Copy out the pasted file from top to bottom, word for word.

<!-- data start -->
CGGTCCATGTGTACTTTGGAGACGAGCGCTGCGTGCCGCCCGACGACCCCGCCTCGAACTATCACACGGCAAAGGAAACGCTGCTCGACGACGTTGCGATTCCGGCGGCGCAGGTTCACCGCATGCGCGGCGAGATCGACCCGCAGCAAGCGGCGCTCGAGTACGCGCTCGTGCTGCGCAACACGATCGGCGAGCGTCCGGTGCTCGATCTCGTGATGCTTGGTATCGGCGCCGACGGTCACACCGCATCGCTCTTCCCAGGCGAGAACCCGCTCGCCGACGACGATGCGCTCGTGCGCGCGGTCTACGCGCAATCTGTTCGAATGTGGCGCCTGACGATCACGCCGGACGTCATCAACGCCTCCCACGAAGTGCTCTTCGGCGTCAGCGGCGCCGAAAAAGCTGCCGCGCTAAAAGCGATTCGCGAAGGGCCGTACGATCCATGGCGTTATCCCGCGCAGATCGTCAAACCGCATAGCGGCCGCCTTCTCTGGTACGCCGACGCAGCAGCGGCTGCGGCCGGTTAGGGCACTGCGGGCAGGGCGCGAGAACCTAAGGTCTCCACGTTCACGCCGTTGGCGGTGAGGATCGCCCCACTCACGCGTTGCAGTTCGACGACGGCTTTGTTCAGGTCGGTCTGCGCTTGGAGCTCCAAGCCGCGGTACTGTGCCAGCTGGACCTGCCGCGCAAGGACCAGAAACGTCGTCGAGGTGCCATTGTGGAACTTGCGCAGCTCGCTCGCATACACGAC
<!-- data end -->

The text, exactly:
CGGTCCATGTGTACTTTGGAGACGAGCGCTGCGTGCCGCCCGACGACCCCGCCTCGAACTATCACACGGCAAAGGAAACGCTGCTCGACGACGTTGCGATTCCGGCGGCGCAGGTTCACCGCATGCGCGGCGAGATCGACCCGCAGCAAGCGGCGCTCGAGTACGCGCTCGTGCTGCGCAACACGATCGGCGAGCGTCCGGTGCTCGATCTCGTGATGCTTGGTATCGGCGCCGACGGTCACACCGCATCGCTCTTCCCAGGCGAGAACCCGCTCGCCGACGACGATGCGCTCGTGCGCGCGGTCTACGCGCAATCTGTTCGAATGTGGCGCCTGACGATCACGCCGGACGTCATCAACGCCTCCCACGAAGTGCTCTTCGGCGTCAGCGGCGCCGAAAAAGCTGCCGCGCTAAAAGCGATTCGCGAAGGGCCGTACGATCCATGGCGTTATCCCGCGCAGATCGTCAAACCGCATAGCGGCCGCCTTCTCTGGTACGCCGACGCAGCAGCGGCTGCGGCCGGTTAGGGCACTGCGGGCAGGGCGCGAGAACCTAAGGTCTCCACGTTCACGCCGTTGGCGGTGAGGATCGCCCCACTCACGCGTTGCAGTTCGACGACGGCTTTGTTCAGGTCGGTCTGCGCTTGGAGCTCCAAGCCGCGGTACTGTGCCAGCTGGACCTGCCGCGCAAGGACCAGAAACGTCGTCGAGGTGCCATTGTGGAACTTGCGCAGCTCGCTCGCATACACGAC